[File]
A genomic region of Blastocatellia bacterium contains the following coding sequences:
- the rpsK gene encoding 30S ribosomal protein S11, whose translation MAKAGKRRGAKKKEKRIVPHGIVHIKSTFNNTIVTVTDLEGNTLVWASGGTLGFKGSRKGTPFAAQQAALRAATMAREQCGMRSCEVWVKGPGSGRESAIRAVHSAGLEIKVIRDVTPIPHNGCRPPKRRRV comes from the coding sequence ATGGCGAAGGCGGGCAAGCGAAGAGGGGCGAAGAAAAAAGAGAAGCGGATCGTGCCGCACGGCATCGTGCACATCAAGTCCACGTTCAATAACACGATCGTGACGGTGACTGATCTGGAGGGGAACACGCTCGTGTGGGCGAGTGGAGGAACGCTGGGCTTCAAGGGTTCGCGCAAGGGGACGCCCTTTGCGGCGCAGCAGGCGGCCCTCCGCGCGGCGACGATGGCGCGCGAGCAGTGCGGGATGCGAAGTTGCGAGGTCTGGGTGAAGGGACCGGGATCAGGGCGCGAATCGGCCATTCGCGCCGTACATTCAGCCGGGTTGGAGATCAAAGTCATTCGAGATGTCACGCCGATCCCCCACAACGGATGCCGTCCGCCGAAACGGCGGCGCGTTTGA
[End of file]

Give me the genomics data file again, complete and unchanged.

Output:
A genomic region of Blastocatellia bacterium contains the following coding sequences:
- the rpsK gene encoding 30S ribosomal protein S11, whose translation MAKAGKRRGAKKKEKRIVPHGIVHIKSTFNNTIVTVTDLEGNTLVWASGGTLGFKGSRKGTPFAAQQAALRAATMAREQCGMRSCEVWVKGPGSGRESAIRAVHSAGLEIKVIRDVTPIPHNGCRPPKRRRV comes from the coding sequence ATGGCGAAGGCGGGCAAGCGAAGAGGGGCGAAGAAAAAAGAGAAGCGGATCGTGCCGCACGGCATCGTGCACATCAAGTCCACGTTCAATAACACGATCGTGACGGTGACTGATCTGGAGGGGAACACGCTCGTGTGGGCGAGTGGAGGAACGCTGGGCTTCAAGGGTTCGCGCAAGGGGACGCCCTTTGCGGCGCAGCAGGCGGCCCTCCGCGCGGCGACGATGGCGCGCGAGCAGTGCGGGATGCGAAGTTGCGAGGTCTGGGTGAAGGGACCGGGATCAGGGCGCGAATCGGCCATTCGCGCCGTACATTCAGCCGGGTTGGAGATCAAAGTCATTCGAGATGTCACGCCGATCCCCCACAACGGATGCCGTCCGCCGAAACGGCGGCGCGTTTGA